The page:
• expenses associated with periods where your property (including your holiday home) was not genuinely available for rent
  • expenses that are not related to the rental of a property
  • travel expenses

Deductible Expenses

To claim deductions against your rental income, your property must be genuinely available for rent. This means that the property is advertised giving it broad exposure to potential tenants and those tenants are reasonably likely to rent it.  Word of mouth, limiting the time the property can be rented or you place unreasonable restrictions on the property would indicate the property is not genuinely available for rent.

You will need to apportion your expenses if any of the following apply to you:

  • your property is genuinely available for rent for only part of the year
  • your property is used for private purposes for part of the year
  • only part of your property is used to earn rent
  • you rent your property at non-commercial rates


Interest is the biggest deduction.  Interest paid on the loan used to purchase the property is deductible, provided that all the money borrowed was used to purchase the property.

For line of credit accounts that are used privately as well, the interest claim must be apportioned for the private portion.

Repairs and Maintenance

Repairs made to the property during the period it is rented are deductible.

Repairs must relate directly to wear and tear or other damage that occurred as a result of your renting out the property.  Repairs generally involve a replacement or renewal of a worn out or broken part, for example, replacing worn or damaged curtains, blinds or carpets between tenants.

Maintenance generally involves keeping the property in a tenantable condition, for example repainting faded or damaged interior walls.

Initial repairs are not deductible. Initial repairs include repairing defects, damage or deterioration that existed at the date you acquired the property. These can be used to reduce a capital gain on disposal.


Improvements you make to the property are not deductible in full. They need to be depreciated and claimed over their effective life.  Examples of improvements include:

  • Landscaping
  • Insulation
  • Adding on another room
  • Extensions
  • Replacement of an entire structure such as a complete fence, stove, kitchen cupboards or fridge

Other deductible expenses can include:

  • advertising for tenants
  • bank charges
  • body corporate fees
  • cleaning
  • council rates
  • electricity and gas
  • gardening and lawn mowing
  • insurance
  • land tax
  • legal expenses re leases agreements.
  • lease costs
  • pest control
  • property agent’s fees
  • letting fees
  • quantity surveyor’s fees
  • security
  • stationery
  • postage
  • telephone
  • internet
  • water rates

Expenses deductible over several years:

  • Borrowing expenses – these are written off over the term of the loan or 5 years whichever is less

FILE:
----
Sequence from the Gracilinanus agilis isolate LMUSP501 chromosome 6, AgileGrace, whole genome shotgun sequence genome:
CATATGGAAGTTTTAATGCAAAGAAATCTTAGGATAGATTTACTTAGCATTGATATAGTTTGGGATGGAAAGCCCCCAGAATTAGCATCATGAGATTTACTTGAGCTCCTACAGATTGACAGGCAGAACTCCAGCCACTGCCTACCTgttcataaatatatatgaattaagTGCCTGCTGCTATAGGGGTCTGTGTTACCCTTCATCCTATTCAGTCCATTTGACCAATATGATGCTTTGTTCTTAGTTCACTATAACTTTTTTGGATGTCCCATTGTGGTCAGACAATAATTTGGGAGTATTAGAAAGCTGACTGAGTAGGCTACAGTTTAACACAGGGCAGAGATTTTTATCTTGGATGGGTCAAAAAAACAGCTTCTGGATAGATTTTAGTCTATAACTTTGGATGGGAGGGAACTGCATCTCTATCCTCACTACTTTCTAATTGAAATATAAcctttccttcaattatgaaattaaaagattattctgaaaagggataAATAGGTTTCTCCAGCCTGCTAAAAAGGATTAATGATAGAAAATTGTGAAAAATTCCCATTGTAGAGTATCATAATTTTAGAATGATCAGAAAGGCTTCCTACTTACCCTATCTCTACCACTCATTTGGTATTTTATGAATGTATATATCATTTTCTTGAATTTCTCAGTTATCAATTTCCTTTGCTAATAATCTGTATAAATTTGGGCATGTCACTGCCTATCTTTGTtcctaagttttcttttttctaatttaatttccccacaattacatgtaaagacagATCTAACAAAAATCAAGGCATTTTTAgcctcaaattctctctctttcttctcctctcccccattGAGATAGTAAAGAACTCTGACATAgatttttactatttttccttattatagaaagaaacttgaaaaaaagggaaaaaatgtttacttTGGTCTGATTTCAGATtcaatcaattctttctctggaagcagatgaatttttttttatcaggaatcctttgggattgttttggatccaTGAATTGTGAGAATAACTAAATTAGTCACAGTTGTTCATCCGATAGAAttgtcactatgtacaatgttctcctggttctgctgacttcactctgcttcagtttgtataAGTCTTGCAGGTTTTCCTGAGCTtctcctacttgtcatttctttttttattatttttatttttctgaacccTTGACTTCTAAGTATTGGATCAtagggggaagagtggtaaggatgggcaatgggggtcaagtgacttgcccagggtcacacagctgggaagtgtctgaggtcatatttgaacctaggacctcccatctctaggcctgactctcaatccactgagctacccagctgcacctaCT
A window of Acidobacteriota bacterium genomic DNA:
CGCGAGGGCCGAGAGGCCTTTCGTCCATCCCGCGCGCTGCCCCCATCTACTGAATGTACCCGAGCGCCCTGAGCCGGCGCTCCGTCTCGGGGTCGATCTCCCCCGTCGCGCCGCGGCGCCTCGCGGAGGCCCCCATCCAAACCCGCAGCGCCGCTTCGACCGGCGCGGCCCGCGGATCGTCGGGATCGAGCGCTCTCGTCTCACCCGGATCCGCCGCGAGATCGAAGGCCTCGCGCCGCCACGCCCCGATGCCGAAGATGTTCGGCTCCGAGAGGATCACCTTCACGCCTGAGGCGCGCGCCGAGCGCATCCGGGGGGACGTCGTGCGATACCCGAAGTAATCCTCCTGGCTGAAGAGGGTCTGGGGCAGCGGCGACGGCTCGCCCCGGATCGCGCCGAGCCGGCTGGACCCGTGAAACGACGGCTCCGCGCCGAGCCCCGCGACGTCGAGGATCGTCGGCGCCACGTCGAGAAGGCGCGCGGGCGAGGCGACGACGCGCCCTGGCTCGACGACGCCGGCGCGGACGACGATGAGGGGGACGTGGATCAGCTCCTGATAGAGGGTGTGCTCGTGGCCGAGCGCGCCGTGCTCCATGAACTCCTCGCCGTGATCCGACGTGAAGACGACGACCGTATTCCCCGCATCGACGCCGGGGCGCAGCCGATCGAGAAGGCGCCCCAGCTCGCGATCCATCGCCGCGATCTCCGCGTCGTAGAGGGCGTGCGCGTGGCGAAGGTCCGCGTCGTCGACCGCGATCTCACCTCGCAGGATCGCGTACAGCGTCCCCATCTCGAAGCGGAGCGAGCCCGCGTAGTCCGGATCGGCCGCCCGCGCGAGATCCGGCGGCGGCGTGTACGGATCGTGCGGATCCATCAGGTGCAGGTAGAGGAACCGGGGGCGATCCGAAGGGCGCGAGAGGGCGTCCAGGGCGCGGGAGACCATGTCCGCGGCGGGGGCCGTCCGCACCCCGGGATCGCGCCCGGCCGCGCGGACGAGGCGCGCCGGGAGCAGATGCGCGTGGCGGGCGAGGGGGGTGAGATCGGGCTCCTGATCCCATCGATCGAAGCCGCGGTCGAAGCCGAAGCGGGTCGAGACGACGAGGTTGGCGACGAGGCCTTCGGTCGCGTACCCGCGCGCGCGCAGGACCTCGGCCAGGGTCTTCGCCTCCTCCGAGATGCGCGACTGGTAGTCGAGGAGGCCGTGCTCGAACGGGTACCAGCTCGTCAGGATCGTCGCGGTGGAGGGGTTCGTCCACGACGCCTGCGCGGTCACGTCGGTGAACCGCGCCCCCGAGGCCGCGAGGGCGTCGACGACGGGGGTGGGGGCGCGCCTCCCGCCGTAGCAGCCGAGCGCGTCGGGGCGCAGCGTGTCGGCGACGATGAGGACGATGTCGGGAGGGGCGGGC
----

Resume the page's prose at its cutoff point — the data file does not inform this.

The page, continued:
• Depreciation for capital assets
  • Capital works deductions

Capital Works Deductions

If the building is under 25 years old you will be entitled to claim a deduction of 2.5% per year of the original cost of construction of the building for up to 40 years from the original date of construction.

If you do not know the building cost you can contract a quantity surveyor to determine the building costs and prepare the depreciation schedules for the property and determine what can be claimed.  The fee is tax deductible.

If the previous owner was allowed capital works deductions, earned assessable income from the property and the capital works started after 26 February 1992, they are required to give you, as the new owner, information that will enable you to calculate those deductions going forward.

Records you need to maintain

You should keep records of your rental income and expenses for five years from 31 October or, if you lodge later, for five years from the date you lodge your tax return.  If at the end of this period you are in a dispute with the ATO that relates to your rental property, you should keep the relevant records until the dispute is resolved.

Records of expenses must include the name of the supplier, amount, nature of the expense, and the date.

salary sacrificing

The Benefits of Salary Sacrificing

There are still opportunities for tax-effective salary packaging – especially if you are in the not-for-profit sector.

Salary sacrificing is where your employer pays you the same salary, but you pay for selected expenses before the tax is taken out, rather than after. This could reduce your taxable income and give you more money to spend on the things you want.

The key to a tax-effective salary sacrifice is for the employee to take some of their salary in the form of concessionally taxed benefits or even exempt benefits instead of taking it all as taxable salary.

For the employer, salary packaging has some advantages such as the ability to attract employees. The administration costs of salary packages also need to be considered. Some employers may only offer limited forms of packaging to reduce their costs.

The most common salary packaging items are:

  • Car fringe benefits (i.e. Novated Lease)
  • Expense payment fringe benefits (especially otherwise deductible expenses)
  • Portable digital devices – laptops, mobile phones etc
  • Car parking fringe benefits
  • Superannuation.

The advantages of salary sacrifice are that you are buying the benefit in pre-tax dollars, saving money you would otherwise pay in tax.

Contact us today to discuss options for your situation.